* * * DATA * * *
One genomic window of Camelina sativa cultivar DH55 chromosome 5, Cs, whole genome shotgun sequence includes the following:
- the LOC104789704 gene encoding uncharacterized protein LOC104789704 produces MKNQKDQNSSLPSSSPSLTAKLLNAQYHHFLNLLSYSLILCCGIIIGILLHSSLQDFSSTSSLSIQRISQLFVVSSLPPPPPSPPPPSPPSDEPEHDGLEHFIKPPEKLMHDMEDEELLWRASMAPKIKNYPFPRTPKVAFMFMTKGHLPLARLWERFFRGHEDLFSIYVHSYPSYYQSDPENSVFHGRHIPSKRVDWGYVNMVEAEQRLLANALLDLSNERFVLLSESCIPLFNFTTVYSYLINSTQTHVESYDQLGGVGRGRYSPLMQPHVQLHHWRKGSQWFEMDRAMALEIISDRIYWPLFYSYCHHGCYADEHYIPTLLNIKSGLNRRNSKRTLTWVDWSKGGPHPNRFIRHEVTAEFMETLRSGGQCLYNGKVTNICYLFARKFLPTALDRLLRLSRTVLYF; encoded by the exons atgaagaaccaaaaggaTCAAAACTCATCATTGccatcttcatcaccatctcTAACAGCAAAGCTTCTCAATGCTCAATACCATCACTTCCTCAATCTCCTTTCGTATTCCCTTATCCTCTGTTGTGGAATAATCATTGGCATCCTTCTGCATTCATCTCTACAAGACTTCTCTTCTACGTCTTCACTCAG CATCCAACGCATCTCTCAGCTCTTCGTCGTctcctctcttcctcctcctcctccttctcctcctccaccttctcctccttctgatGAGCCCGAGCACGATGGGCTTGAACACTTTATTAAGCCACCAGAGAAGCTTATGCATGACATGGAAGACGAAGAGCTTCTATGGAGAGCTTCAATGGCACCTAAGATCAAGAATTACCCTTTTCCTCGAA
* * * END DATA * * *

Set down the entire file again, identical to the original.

One genomic window of Camelina sativa cultivar DH55 chromosome 5, Cs, whole genome shotgun sequence includes the following:
- the LOC104789704 gene encoding uncharacterized protein LOC104789704 produces MKNQKDQNSSLPSSSPSLTAKLLNAQYHHFLNLLSYSLILCCGIIIGILLHSSLQDFSSTSSLSIQRISQLFVVSSLPPPPPSPPPPSPPSDEPEHDGLEHFIKPPEKLMHDMEDEELLWRASMAPKIKNYPFPRTPKVAFMFMTKGHLPLARLWERFFRGHEDLFSIYVHSYPSYYQSDPENSVFHGRHIPSKRVDWGYVNMVEAEQRLLANALLDLSNERFVLLSESCIPLFNFTTVYSYLINSTQTHVESYDQLGGVGRGRYSPLMQPHVQLHHWRKGSQWFEMDRAMALEIISDRIYWPLFYSYCHHGCYADEHYIPTLLNIKSGLNRRNSKRTLTWVDWSKGGPHPNRFIRHEVTAEFMETLRSGGQCLYNGKVTNICYLFARKFLPTALDRLLRLSRTVLYF; encoded by the exons atgaagaaccaaaaggaTCAAAACTCATCATTGccatcttcatcaccatctcTAACAGCAAAGCTTCTCAATGCTCAATACCATCACTTCCTCAATCTCCTTTCGTATTCCCTTATCCTCTGTTGTGGAATAATCATTGGCATCCTTCTGCATTCATCTCTACAAGACTTCTCTTCTACGTCTTCACTCAG CATCCAACGCATCTCTCAGCTCTTCGTCGTctcctctcttcctcctcctcctccttctcctcctccaccttctcctccttctgatGAGCCCGAGCACGATGGGCTTGAACACTTTATTAAGCCACCAGAGAAGCTTATGCATGACATGGAAGACGAAGAGCTTCTATGGAGAGCTTCAATGGCACCTAAGATCAAGAATTACCCTTTTCCTCGAA